If you’ve ever been writing and the pen suddenly stops writing on your paper you know how frustrating it can be. The pen works most of the time but not always. It will make you wonder why do pens sometimes not write on paper?
Your ballpoint pen may stop writing for several reasons. The most common issue is that the ballpoint has become clogged with dry ink. It is also common for the ink inside to dry up if it is too old. Sometimes, the problem is with the paper instead of the pen.
While pens are typically quite reliable, they can fail you at the most inconvenient times. In this article, I will cover the above issues in more detail. I will also cover other possibilities and quick fixes for a pen that won’t write.
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Reasons your pen isn’t writing
In addition to the above issues, your pen can stop writing because of air bubbles, the angle of the pen, an empty cartridge, and stains on the paper. Each of these problems falls into one of three categories.
- Mechanical issues
- Ink issues
- Surface issues
While each issue is different, they have similar solutions depending on the type. Mechanical issues are when the physical casing or moving parts prevents you from writing. Ink issues are of course when the ink isn’t working as it should. Lastly, surface issues are when your pen is working just fine, but the paper or other surface doesn’t cooperate.
Let’s cover how to identify what the issue is then go over the solutions.
Ballpoint pens are designed to be used in certain ways. One common design aspect that can result in the pen not working has to do with gravity. Your pen is designed to let gravity pull the ink down onto the ballpoint.
If you store the pen point up or write with it that way, it may not work. The ink gets pulled towards the other end which opens up some air between the ink and ballpoint.
Pens also come with certain built-in weaknesses. Again, this comes back to the ball at the tip. If left uncapped for a long time, ink can dry up in and around the ballpoint. This clog can prevent the ball from rotating.
Additionally, the tip and ball can be damaged. While neither part is especially fragile, they are very important. A damaged tip can cause the ball to fall out or have a harder time spinning.
Just as important as the point is the ink in a pen. Unfortunately, the ink cartridge in most pens isn’t perfect. Not to mention ink has a shelf life.
Though they are designed to last as long as possible, the ink in a pen can dry up. When this happens no amount of gravity will pull the ink onto the ballpoint. There should be an expiration date on either the packaging for the pen or the ink cartridge.
Another possible issue is an air bubble in the cartridge. This can come about as a manufacturing error or some fluke of physics. These bubbles aren’t an immediate issue if they’re further to the back of the cartridge. If they are between the ink and the ballpoint you won’t be able to write.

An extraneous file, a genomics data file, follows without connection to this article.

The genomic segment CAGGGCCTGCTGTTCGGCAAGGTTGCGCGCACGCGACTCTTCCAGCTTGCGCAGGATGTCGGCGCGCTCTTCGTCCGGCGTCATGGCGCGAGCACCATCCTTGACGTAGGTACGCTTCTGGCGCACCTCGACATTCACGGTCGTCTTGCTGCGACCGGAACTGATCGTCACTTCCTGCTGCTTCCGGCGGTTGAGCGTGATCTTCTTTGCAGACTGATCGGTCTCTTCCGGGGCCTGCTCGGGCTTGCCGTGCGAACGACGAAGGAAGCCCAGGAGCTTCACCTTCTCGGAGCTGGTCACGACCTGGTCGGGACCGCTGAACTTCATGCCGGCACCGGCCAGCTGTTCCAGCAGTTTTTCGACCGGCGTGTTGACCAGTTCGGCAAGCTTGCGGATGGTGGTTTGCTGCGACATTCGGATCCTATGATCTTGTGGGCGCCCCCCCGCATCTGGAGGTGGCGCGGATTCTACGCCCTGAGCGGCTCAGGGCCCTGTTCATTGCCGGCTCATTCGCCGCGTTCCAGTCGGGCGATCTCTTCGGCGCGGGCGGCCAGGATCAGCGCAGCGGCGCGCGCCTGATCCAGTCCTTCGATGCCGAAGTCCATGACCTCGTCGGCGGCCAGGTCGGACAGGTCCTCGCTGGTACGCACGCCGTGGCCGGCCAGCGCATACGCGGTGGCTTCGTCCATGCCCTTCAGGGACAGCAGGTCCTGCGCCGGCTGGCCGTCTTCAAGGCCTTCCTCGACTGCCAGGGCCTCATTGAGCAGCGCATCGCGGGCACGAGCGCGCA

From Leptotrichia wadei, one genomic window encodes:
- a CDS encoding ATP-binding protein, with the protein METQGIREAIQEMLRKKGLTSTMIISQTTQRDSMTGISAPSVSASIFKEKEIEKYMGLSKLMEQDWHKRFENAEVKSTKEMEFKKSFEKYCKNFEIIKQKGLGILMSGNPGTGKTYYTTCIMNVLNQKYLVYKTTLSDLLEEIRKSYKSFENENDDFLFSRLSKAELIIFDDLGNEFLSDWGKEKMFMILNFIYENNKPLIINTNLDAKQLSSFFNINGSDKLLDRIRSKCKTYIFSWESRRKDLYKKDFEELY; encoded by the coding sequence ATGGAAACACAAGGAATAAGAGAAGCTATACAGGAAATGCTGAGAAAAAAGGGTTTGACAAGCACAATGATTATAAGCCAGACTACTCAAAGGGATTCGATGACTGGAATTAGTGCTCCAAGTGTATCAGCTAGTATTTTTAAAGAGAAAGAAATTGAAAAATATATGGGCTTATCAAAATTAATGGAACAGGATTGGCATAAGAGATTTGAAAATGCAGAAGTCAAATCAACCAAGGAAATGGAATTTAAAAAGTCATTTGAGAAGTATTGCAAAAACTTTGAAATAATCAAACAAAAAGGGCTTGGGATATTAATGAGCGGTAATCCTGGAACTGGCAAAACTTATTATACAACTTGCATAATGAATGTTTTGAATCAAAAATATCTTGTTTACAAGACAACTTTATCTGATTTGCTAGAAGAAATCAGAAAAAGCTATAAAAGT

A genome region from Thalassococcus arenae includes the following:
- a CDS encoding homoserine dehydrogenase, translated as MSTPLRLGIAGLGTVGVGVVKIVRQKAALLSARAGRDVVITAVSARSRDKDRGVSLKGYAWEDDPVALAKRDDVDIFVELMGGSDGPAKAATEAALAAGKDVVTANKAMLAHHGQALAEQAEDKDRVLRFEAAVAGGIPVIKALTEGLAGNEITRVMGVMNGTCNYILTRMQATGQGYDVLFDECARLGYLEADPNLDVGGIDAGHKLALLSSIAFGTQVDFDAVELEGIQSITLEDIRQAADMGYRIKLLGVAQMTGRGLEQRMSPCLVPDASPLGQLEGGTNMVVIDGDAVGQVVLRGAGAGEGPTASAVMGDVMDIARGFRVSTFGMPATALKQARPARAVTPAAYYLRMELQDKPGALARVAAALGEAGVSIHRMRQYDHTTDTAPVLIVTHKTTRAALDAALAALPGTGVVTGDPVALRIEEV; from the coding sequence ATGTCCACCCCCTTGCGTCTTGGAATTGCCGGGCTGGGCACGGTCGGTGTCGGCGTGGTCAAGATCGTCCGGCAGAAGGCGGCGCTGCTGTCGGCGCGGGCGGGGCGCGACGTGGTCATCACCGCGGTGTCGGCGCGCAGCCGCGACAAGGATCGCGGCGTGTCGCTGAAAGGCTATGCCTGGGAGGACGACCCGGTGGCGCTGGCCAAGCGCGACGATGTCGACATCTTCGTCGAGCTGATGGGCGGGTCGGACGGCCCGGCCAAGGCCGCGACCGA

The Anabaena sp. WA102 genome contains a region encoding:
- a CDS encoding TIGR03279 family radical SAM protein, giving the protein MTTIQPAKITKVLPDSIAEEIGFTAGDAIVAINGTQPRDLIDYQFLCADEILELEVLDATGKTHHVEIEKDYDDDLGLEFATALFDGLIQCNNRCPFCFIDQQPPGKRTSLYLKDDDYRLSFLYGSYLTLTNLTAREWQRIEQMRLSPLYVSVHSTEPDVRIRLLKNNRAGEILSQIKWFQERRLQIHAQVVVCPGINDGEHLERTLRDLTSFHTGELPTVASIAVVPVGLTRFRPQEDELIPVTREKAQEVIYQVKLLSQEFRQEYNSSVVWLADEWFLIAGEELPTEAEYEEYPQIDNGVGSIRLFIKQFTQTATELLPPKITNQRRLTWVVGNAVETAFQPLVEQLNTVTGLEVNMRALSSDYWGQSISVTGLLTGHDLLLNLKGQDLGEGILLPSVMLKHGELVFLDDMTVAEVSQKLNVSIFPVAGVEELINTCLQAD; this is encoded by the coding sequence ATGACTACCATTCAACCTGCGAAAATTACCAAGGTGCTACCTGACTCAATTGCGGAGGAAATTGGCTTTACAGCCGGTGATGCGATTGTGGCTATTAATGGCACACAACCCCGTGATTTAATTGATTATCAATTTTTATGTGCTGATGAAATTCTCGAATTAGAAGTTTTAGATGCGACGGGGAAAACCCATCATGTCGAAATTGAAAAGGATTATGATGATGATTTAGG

It is natural to assume that when your pen isn’t writing it is the fault of the pen. However, sometimes the problem is what you’re writing on. Ballpoint pens work when the ball rolls, picks up ink from the cartridge and deposits it on the paper.
If the ball cannot roll for some reason you won’t get any ink on the page. One reason this may happen is the texture of the surface. The ball needs some level of friction to turn. If the surface is too smooth, the ball can’t rotate.
Another reason this may happen is stains on the surface. An oil stain on a piece of paper can make it too smooth for the ball to rotate. This can also happen with waxy paper. In addition to spills, oil from your fingers can build up and cause this.
Fixes for a pen that isn’t working
The above is what to look out for, but how do you fix these various problems? In most cases, it just takes a bit of patience.
For mechanical issues such as a pen stored upside down all you need to do is store it with the tip down for some time. Similarly, don’t write with the point angled upwards. If the ball is clogged by dry ink you just have to scribble on a rough surface. If that doesn’t loosen the ball you can dip the tip into rubbing alcohol to dissolve the ink.
If the tip or ball is damaged there isn’t much to be done. You can try to bend it back into shape but it may never work as well as it should.
Ink issues are usually solved in one of two ways. Either by replacing the cartridge or forcing the ink to behave. If nothing seems to work then the ink is likely to dry in the cartridge. At this point, you need to replace the ink.
When there is an air bubble in the ink cartridge you can try to force the ink down. This can be done by shaking the pan. If you want to have a bit of fun you can apply centrifugal forces to the pen. This is done by tying a string around the end and spinning it in a circle for a bit.
Surface issues are very simple unless you have to write on a problematic surface. If you do not you can simply change what you’re writing. If you have to write on a surface that your pen doesn’t like you have to get creative. One solution is to write on a different surface and then glue the better surface onto the other one.
The level of effort you apply to fix a pen should really depend on the pen. If it is a dime a dozen pen it simply isn’t worth the effort. Naturally, the more expensive the pen, the fewer issues you should have.